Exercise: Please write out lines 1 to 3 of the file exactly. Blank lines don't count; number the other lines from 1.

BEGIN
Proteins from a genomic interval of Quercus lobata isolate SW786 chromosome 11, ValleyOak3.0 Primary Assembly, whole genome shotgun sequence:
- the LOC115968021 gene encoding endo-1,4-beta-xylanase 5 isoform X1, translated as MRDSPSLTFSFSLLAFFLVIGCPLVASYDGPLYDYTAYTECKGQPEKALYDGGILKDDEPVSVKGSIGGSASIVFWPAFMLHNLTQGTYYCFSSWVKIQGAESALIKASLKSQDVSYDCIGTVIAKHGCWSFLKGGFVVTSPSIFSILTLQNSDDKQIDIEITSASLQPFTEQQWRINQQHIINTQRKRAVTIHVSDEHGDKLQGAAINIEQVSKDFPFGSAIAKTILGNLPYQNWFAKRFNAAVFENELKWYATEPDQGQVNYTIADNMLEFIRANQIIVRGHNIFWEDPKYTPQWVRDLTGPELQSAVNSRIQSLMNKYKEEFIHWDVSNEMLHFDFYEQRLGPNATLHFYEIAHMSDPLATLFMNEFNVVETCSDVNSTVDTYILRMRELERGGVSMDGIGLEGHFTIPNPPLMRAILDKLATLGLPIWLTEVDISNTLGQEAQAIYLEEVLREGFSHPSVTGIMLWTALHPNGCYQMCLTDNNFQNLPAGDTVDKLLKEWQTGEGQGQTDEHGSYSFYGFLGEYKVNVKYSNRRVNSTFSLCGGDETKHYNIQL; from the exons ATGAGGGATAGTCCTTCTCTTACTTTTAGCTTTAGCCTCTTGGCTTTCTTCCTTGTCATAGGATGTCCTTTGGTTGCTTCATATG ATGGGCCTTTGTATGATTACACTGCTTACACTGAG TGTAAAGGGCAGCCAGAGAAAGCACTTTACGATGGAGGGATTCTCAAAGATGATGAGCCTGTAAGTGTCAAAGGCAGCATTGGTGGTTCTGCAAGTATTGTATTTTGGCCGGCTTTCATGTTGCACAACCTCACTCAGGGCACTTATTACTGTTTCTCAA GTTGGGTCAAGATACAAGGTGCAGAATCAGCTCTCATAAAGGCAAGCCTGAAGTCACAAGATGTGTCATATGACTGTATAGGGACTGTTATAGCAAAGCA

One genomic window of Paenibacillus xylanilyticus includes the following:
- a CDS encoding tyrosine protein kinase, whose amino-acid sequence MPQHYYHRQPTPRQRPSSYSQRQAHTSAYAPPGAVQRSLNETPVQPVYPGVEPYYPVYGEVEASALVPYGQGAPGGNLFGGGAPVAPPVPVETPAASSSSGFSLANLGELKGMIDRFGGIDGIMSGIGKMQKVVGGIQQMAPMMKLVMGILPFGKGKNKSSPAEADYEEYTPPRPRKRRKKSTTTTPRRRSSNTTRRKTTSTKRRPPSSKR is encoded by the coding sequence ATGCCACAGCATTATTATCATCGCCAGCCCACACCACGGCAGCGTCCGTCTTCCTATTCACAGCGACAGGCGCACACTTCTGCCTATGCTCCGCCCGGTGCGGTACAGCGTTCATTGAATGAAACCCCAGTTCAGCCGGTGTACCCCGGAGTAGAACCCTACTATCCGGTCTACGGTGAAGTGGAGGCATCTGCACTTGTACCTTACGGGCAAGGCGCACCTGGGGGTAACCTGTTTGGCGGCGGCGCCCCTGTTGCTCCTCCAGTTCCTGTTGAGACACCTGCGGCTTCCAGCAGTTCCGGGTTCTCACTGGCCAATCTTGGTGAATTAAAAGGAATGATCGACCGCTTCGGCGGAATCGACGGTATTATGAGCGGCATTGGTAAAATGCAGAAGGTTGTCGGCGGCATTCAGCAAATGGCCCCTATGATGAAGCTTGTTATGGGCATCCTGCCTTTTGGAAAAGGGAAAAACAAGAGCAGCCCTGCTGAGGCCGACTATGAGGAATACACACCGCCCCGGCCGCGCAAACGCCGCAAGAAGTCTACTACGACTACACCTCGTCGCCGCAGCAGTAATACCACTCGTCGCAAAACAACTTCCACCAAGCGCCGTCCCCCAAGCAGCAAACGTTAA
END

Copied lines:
Proteins from a genomic interval of Quercus lobata isolate SW786 chromosome 11, ValleyOak3.0 Primary Assembly, whole genome shotgun sequence:
- the LOC115968021 gene encoding endo-1,4-beta-xylanase 5 isoform X1, translated as MRDSPSLTFSFSLLAFFLVIGCPLVASYDGPLYDYTAYTECKGQPEKALYDGGILKDDEPVSVKGSIGGSASIVFWPAFMLHNLTQGTYYCFSSWVKIQGAESALIKASLKSQDVSYDCIGTVIAKHGCWSFLKGGFVVTSPSIFSILTLQNSDDKQIDIEITSASLQPFTEQQWRINQQHIINTQRKRAVTIHVSDEHGDKLQGAAINIEQVSKDFPFGSAIAKTILGNLPYQNWFAKRFNAAVFENELKWYATEPDQGQVNYTIADNMLEFIRANQIIVRGHNIFWEDPKYTPQWVRDLTGPELQSAVNSRIQSLMNKYKEEFIHWDVSNEMLHFDFYEQRLGPNATLHFYEIAHMSDPLATLFMNEFNVVETCSDVNSTVDTYILRMRELERGGVSMDGIGLEGHFTIPNPPLMRAILDKLATLGLPIWLTEVDISNTLGQEAQAIYLEEVLREGFSHPSVTGIMLWTALHPNGCYQMCLTDNNFQNLPAGDTVDKLLKEWQTGEGQGQTDEHGSYSFYGFLGEYKVNVKYSNRRVNSTFSLCGGDETKHYNIQL; from the exons ATGAGGGATAGTCCTTCTCTTACTTTTAGCTTTAGCCTCTTGGCTTTCTTCCTTGTCATAGGATGTCCTTTGGTTGCTTCATATG ATGGGCCTTTGTATGATTACACTGCTTACACTGAG TGTAAAGGGCAGCCAGAGAAAGCACTTTACGATGGAGGGATTCTCAAAGATGATGAGCCTGTAAGTGTCAAAGGCAGCATTGGTGGTTCTGCAAGTATTGTATTTTGGCCGGCTTTCATGTTGCACAACCTCACTCAGGGCACTTATTACTGTTTCTCAA GTTGGGTCAAGATACAAGGTGCAGAATCAGCTCTCATAAAGGCAAGCCTGAAGTCACAAGATGTGTCATATGACTGTATAGGGACTGTTATAGCAAAGCA

One genomic window of Paenibacillus xylanilyticus includes the following: